6. Take a financial class together. Part of growing together as a couple is the act of sharing in new learning experiences.
There are many financial classes you can both take to help you move in the same direction financially. D
ave Ramsey’s Financial Peace University comes to mind. But that is just one of many. Do some research at your local library, find a book, or a take a class online.
7. Meet with an objective financial advisor. If all else fails, go to a professionally-trained, objective, third-party to help you find direction.
A fee-only Certified Financial Planner would be a good place to start. They will charge you a one time fee to look at your finances and give you a game plan. they don’t have a skin in the game, you can both rest assured following their advice.
Thoughts on Communication as a Couple
Coming to a solid agreement when it comes to finances can be hard, especially if your spouse already has his/her financial wants, needs, and objectives already set in stone.
It’s important that you can find a way to bend and stretch a little so that both of your wants and needs monetarily are discussed and taken care of.
What tips do you have for finding financial agreement with your spouse?
It’s 2016 and we’re rocking and rolling! We’re in move mode as we’re scheduled to close on both houses in about a month.
Making Our Moving Budget
While we’ve budgeting for the down payment and closing. We still want to buffer up our savings for some upcoming expenses.
Moving Truck/Food: We’re grateful friends have volunteered to help load and unload the truck. We can use a portion of the money saved to make sure our buddies are well fed and hydrated during the move. (I’m frugal, not cheap!)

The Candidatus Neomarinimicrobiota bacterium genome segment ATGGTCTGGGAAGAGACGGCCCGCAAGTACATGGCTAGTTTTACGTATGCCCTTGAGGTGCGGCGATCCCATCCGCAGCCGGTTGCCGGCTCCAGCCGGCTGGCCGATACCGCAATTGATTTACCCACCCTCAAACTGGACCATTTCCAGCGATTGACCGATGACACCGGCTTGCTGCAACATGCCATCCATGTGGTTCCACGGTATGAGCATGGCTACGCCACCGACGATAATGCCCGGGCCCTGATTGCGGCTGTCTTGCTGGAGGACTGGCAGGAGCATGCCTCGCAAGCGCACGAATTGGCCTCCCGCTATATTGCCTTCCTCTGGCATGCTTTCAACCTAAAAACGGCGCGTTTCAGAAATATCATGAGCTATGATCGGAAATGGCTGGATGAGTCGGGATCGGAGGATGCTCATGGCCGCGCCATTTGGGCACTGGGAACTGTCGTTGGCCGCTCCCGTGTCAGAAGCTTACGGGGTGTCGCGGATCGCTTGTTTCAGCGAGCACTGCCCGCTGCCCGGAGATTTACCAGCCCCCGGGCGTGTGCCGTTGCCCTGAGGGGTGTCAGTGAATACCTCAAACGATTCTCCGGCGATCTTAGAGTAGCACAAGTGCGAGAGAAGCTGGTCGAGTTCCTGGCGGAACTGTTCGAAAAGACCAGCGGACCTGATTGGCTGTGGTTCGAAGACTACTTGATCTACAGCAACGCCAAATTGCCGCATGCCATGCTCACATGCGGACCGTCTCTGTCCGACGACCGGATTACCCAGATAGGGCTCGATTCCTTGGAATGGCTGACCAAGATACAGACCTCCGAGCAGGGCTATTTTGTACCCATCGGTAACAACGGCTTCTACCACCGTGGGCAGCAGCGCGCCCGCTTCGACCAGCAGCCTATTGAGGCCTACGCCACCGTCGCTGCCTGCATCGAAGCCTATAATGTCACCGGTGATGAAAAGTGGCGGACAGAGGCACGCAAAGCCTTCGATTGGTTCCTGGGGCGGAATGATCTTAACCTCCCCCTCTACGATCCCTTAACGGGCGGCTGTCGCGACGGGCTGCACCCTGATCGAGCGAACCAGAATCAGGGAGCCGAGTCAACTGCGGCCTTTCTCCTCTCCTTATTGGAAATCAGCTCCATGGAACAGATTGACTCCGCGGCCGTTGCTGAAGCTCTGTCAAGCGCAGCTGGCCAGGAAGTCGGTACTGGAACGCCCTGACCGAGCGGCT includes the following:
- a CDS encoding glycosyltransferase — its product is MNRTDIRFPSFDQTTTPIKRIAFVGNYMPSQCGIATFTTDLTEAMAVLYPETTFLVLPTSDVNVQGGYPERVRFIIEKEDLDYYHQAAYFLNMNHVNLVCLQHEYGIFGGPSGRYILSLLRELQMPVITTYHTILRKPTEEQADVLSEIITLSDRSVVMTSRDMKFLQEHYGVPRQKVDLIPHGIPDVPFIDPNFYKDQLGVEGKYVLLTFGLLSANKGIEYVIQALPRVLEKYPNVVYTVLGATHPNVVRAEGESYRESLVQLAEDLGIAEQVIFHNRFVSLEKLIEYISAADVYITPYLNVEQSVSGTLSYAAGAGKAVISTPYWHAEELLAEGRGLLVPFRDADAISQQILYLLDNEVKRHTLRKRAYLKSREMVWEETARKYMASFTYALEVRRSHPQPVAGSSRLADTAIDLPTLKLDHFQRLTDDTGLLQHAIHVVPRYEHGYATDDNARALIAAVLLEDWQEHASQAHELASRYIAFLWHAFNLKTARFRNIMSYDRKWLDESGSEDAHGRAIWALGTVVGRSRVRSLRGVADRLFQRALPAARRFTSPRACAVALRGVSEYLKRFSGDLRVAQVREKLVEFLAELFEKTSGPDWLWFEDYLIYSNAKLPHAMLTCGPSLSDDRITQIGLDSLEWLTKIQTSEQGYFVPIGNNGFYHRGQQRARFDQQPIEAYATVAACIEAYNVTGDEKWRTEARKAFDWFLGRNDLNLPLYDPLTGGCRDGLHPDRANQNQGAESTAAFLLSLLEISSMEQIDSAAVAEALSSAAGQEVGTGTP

Appliances: We’re going to need a washer and dryer for the new place. Since we will have an actual yard we’ll also need a lawn mower. Considering both new and used for out stuff.
Paint/House Stuff: Nothing too major (paint, motion sensor lights) which one reason why we like this place. We’ll update later as our budget allows.
While our emergency fund is alright, we’d like to have little more in there since we’re getting an older home.
The maintenance may not be as bad as we’re estimating, but we’d rather err on the conservative side.
Simplifying our budget and removing the excess this month will be key to reaching our goal.
Spending Only on the Essentials
Besides the necessary bills, we’ll have to scrutinize every purchase. No fat this month with our expenses.
Now will be a good time to call up our cable and insurance companies and see if we can get some better rates.
I’ve been tackling this room by room. Last month I sold some old books to Amazon and a local used bookstore for some extra cash.
Not making much, but it’s something and we are removing clutter before the move. Win-win!
Plan Ahead for Your Move
If you’re planning on buying or selling a house, knowing what to expect up front (and saving for it!) can make the big transition much smoother.
Besides chatting with friends who done the same, I’ve found Zillow to be quite helpful. You can easily get a ballpark figure on expenses to look out for.